It is a technique that is used to detect if a hardware physical behavior is faulty or not. Since it is a production fault, there is assumed to be no cure i.e. it is just a fault detection mechanism, not even a localization of the problem of the fault. That is the intended purpose of DFT.
Static Timing Analysis (STA) is one of the techniques to verify design in terms of timing. This kind of analysis does not depend on any data or logic inputs, applied at the input pins. The input to an STA tool is the routed netlist, clock definitions (or clock frequency) and external environment definitions. The STA will validate whether the design could operate at the assumed clock frequency, without any timing violations. Some of the basic timing violations are setup and hold timing violations. Timing Analysis Phase generates:
As a testimony one could check the speed of the latest available
Design Rules are a series of parameters provided by semiconductor manufacturers that enable the designer to verify the correctness of a mask set. Design rules are specific to a particular semiconductor manufacturing process or technology. A design rule set specifies certain geometric and connectivity restrictions to ensure sufficient margins to account for variability in semiconductor manufacturing processes, so as to ensure that most of the parts work correctly.
For synchronized designs, data transfer between functional elements are synchronized by clock signals. There may be multiple clocks in a design which are working for different blocks. If there is a single clock then different clock frequencies for different blocks have to be attained by buffer insertion and gate sizing and any other optimization technique. Clock balancing is important for meeting the design constraints and clock tree synthesis is done after placement to achieve the performance goals.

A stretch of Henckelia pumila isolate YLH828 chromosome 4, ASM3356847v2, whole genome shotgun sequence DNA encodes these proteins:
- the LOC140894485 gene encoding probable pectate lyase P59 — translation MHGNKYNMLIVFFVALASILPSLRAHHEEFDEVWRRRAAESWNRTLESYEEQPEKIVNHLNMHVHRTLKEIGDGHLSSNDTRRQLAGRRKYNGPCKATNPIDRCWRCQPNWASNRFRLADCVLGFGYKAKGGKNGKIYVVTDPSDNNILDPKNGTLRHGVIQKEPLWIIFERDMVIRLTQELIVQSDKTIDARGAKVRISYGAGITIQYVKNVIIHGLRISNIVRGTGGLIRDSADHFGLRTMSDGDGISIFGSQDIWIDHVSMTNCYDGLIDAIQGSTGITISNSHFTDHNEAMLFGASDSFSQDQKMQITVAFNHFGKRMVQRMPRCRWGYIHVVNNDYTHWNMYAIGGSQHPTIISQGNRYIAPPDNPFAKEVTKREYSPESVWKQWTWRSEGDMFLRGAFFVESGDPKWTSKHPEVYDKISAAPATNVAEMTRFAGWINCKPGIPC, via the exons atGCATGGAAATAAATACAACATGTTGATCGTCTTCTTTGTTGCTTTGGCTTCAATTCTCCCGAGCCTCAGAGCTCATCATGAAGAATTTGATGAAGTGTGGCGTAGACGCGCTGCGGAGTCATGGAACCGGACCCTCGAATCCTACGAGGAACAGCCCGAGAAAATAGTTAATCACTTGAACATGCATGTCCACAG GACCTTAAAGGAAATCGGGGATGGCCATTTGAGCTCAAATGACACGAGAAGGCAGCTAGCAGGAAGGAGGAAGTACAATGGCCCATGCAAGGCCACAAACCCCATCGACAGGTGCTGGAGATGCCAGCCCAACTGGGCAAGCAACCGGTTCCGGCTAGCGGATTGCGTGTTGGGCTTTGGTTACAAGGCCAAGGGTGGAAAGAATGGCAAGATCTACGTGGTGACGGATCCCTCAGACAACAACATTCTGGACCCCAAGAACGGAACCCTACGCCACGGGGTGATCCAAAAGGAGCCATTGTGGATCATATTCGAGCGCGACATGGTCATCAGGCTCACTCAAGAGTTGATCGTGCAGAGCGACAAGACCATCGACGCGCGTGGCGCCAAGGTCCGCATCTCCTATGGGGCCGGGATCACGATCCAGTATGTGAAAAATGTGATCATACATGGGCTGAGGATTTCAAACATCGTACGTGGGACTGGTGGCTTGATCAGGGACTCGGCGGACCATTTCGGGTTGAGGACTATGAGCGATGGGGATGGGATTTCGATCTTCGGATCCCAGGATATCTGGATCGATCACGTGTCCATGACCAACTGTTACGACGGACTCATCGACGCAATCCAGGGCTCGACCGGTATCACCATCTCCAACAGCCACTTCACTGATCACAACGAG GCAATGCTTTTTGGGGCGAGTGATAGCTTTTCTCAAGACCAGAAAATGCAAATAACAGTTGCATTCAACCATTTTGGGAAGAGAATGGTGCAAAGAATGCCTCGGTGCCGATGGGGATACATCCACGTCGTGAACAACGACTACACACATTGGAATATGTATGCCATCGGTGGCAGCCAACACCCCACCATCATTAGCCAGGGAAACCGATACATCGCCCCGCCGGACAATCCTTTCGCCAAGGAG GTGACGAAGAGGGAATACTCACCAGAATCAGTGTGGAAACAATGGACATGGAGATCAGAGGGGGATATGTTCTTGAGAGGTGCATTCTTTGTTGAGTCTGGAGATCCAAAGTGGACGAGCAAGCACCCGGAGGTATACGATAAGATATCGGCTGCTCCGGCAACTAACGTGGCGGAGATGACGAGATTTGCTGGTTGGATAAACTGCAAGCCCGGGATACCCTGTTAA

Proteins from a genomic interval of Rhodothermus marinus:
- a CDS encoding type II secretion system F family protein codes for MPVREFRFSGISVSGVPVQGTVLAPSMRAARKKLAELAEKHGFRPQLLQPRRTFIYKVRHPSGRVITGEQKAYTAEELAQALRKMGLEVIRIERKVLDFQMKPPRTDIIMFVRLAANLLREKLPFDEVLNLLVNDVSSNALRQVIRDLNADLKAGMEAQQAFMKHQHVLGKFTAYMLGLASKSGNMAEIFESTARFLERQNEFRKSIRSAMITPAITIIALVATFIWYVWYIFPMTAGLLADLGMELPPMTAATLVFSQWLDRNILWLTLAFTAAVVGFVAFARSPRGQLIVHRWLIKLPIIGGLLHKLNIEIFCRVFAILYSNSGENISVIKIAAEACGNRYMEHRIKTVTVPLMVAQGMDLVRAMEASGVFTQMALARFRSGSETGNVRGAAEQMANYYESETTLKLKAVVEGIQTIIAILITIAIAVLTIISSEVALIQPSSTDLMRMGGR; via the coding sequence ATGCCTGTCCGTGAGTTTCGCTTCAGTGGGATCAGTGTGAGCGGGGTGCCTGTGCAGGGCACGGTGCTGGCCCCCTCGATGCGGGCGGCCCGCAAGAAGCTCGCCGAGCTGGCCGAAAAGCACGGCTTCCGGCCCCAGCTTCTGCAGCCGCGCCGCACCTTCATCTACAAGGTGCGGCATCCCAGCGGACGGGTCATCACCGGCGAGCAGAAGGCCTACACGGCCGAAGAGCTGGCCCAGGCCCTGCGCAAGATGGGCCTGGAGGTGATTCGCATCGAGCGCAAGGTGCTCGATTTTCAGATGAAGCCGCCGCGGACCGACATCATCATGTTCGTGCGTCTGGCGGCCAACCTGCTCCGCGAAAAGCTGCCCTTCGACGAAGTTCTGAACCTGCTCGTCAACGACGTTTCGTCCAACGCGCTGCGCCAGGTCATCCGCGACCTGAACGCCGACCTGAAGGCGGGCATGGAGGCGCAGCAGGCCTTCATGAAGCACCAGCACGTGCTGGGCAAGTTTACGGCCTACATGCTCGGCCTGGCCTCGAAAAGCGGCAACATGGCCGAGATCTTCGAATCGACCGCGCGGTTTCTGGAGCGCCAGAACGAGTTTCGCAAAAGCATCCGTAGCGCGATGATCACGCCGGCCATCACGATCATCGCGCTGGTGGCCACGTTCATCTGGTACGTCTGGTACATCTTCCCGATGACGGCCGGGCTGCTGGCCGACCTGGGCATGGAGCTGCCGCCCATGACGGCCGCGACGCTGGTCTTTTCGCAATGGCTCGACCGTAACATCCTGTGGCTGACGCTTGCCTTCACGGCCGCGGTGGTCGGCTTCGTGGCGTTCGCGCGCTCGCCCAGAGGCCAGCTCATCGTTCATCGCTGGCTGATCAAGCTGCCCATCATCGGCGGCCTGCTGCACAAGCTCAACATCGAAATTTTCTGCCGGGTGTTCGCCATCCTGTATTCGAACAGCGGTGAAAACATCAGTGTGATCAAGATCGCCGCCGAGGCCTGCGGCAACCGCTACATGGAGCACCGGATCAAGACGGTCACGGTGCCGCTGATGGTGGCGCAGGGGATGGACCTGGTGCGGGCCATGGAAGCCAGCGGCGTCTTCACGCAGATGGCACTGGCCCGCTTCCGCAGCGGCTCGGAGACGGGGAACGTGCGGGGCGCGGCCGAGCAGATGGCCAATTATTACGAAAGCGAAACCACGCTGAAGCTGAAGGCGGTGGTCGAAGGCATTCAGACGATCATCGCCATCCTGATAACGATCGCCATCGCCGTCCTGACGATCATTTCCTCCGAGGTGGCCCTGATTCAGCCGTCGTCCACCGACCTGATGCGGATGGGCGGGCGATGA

Place and route is a stage in the design flow. As implied by the name, it is composed of two steps placement and routing. The first step, placement, involves deciding where to place the electronics components and logic elements in a generally limited amount of space. This is followed by routing, which decides the exact design of all the wires needed to connect the placed components. This step must implement all the desired connections while following the rules and limitations of the manufacturing process.
Tools used at the various stages
Floor planning - Floor planning takes in some of the geometrical constraints in a design. Examples of this are:
Initially, GDSII was designed as a format used to control integrated circuit photo-mask plotting. Despite its limited set of features and low data density, it became the industry conventional format for transfer of IC layout data between design tools of different vendors, all of which operated with proprietary data formats.
It was originally developed by Calma for its layout design software, "Graphic Data System" ("GDS") and "GDSII".
GDS II files are usually the final output product of the IC design cycle and are given to IC foundries for IC fabrication. Objects contained in a GDSII file are grouped by assigning numeric attributes to them including a "layer number", "datatype" or "texttype". While these attributes were designed to correspond to the "layers of material" used in manufacturing an integrated circuit, their meaning rapidly became more abstract to reflect the way that the physical layout is designed.
This flow is different from the ASIC flow. Once synthesis is done and the design has been placed and routed, floor planning is done and the bit file is generated by the tool. This generated bit file(binary file) is then loaded on to the FPGA board and hence FPGA’s output can be analyzed according to the design specification.